You Know What's Cool? A Billion Dollars

You Know What’s Cool? A Billion Dollars

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Zac: The Social Network tells the story of Mark Zuckerberg and the creation (and subsequent meteoric rise) of Facebook.  What started as a project in his Harvard dorm room has now grown to over 500 million users and is the 2nd most visited site on the web.  As someone who was in college when first launched, it was a bit of a trip down memory lane (wow, that really sounds like something an old person would say, huh?) to see Facebook evolve from its initial rollout to what it has become today.  Aaron Sorkin definitely takes some liberties with the truth (shocking, right?), but overall I thought the movie was interesting and fun to watch.

Nic D: The first thing I thought of when I saw The Social Network was “I wonder what number I am on the official Facebook register?”  I bet I’m in the top 200,000? (UPDATE: Nic is approximately #19,706,559, good guess though)…That’s pretty legit when you think about it, because Facebook has like 500 million friends (at least that’s what the movie said).  Being in college when this site first came about made me really think about its evolution.  (I kept thinking…OH YEAH!?  I remember when Facebook was like that.)  Shot me right back to the days where we used to sit down on a couple of wobbly, wooden chairs from the basement of the fraternity, crack a couple beers and see what the girls of Arizona U had to offer.  What in the hell can I invent like that?  It was a trip to re-live the boom, all the way from what Facebook was, to what it is today.  Over the past few years we’ve continued to hear about the people who’ve taken their shots at Zuckerberg and tried to ride his coattails to the lifestyles of the rich and famous, but to see it in action was a great adventure and fun to sit through.  Gotta give it a 4.6/5 on the Nic D. scale…Well done Sorkin!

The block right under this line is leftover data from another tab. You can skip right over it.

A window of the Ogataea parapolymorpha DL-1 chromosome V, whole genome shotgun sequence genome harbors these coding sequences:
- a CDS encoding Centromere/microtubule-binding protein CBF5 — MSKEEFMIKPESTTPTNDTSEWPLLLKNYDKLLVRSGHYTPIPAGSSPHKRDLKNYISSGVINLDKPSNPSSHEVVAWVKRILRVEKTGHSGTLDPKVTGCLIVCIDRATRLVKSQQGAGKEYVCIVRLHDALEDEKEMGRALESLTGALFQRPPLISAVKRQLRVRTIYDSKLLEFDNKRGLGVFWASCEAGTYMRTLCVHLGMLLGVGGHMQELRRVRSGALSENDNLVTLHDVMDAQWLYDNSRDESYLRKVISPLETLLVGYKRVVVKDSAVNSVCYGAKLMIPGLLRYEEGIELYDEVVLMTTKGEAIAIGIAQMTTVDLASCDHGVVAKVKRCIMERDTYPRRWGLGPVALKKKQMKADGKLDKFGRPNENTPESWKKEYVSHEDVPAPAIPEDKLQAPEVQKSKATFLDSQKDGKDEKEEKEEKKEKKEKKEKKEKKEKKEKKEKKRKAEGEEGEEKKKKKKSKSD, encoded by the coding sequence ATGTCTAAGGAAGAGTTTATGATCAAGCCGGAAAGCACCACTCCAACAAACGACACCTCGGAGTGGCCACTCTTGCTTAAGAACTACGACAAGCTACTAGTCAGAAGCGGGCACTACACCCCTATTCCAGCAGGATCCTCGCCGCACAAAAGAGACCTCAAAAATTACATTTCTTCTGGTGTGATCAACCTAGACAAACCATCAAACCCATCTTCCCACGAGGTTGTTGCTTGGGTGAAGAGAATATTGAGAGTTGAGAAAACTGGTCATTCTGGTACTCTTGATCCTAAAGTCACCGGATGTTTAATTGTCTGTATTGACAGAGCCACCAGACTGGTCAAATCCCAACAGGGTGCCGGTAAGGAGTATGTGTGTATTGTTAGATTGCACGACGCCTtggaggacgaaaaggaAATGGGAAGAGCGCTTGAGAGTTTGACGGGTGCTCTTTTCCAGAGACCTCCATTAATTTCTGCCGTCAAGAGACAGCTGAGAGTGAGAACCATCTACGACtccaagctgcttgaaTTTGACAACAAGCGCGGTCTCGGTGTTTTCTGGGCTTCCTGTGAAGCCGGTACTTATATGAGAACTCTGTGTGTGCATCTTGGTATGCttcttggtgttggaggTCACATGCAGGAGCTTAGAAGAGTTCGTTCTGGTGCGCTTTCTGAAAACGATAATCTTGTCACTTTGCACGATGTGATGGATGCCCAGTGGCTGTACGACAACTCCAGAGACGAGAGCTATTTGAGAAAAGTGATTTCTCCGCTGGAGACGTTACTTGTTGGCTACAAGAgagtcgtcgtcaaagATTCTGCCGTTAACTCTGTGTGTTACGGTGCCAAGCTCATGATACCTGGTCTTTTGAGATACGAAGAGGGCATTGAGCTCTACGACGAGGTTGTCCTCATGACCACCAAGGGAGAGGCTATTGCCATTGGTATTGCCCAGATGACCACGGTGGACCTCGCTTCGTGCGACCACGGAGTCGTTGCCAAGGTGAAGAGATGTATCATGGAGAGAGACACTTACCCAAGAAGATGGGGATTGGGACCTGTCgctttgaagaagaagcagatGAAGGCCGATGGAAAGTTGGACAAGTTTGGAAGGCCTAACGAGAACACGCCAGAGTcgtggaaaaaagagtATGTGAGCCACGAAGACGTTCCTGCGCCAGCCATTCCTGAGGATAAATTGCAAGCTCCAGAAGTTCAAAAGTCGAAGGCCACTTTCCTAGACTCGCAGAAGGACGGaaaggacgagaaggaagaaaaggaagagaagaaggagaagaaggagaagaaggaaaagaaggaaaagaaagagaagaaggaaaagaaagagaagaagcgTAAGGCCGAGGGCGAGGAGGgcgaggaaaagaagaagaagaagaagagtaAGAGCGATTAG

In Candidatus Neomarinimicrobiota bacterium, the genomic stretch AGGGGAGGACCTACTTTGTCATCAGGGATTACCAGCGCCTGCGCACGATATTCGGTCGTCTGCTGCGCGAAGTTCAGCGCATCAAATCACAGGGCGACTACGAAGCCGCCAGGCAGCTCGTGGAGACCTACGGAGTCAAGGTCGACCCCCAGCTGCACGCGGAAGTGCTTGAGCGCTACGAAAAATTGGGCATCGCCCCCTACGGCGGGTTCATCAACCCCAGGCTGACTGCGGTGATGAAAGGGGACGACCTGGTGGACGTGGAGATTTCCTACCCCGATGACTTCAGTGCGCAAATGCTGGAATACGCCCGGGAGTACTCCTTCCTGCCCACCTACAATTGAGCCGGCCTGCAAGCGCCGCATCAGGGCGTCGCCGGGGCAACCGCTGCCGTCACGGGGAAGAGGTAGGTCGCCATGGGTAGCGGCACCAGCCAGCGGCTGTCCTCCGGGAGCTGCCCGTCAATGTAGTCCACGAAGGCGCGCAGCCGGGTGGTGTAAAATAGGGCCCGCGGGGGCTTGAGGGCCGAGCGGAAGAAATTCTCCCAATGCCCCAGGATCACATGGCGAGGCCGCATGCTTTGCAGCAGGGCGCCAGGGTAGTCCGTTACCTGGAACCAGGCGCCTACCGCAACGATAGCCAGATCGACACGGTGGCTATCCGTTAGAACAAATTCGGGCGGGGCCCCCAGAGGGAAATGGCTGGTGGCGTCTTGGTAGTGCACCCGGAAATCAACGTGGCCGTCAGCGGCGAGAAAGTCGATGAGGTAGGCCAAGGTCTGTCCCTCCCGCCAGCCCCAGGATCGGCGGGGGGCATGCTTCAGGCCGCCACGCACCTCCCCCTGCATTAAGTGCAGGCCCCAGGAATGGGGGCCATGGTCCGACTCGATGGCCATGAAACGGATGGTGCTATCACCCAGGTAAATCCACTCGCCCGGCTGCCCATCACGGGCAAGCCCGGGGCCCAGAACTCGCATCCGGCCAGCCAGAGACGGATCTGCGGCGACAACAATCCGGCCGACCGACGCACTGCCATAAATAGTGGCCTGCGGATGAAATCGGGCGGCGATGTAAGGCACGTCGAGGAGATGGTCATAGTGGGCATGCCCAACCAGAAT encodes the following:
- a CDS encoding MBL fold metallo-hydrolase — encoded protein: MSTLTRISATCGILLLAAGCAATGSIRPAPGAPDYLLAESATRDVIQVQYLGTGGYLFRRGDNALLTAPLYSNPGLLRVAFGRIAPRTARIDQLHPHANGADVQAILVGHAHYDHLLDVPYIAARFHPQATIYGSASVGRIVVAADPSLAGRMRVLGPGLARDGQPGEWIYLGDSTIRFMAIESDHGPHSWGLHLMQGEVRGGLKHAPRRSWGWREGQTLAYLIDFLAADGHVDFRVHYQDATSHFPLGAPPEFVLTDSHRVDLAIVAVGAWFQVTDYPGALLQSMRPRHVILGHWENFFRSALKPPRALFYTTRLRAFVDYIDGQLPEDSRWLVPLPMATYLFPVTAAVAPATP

Zac: Forget 200,000 or 500 million, I saw recently that Twitter wants to be the first service to reach a billion users. A billion!  Is that even possible?  That’s like 1 in every 6 people on earth using Twitter.  Do rice farmers in rural China really care about whether or not Justin Bieber is a trending topic?  Probably, that kid is everywhere, if the voting age was 10 instead of 18 he would be President of the United States, hands down.  Anyway, back to the movie.  I think Jesse Eisenberg was an great choice to play Mark Zuckerberg, and he really stretched himself for the role.  Instead of playing his usual bumbling, innocent, talkative nerd (Zombieland, Adventureland) he played a conniving, awkward, rich nerd instead.  Start prepping that Oscar speech now Jesse.  I also enjoyed Justin Timberlake’s performance.  And speaking of Justin Timberlake, shouldn’t he be invited to host SNL at least once a month?  Or better yet, couldn’t he take a break from movies and music to join the cast for a season or two?  Maybe Peyton Manning could join him once he retires from the NFL.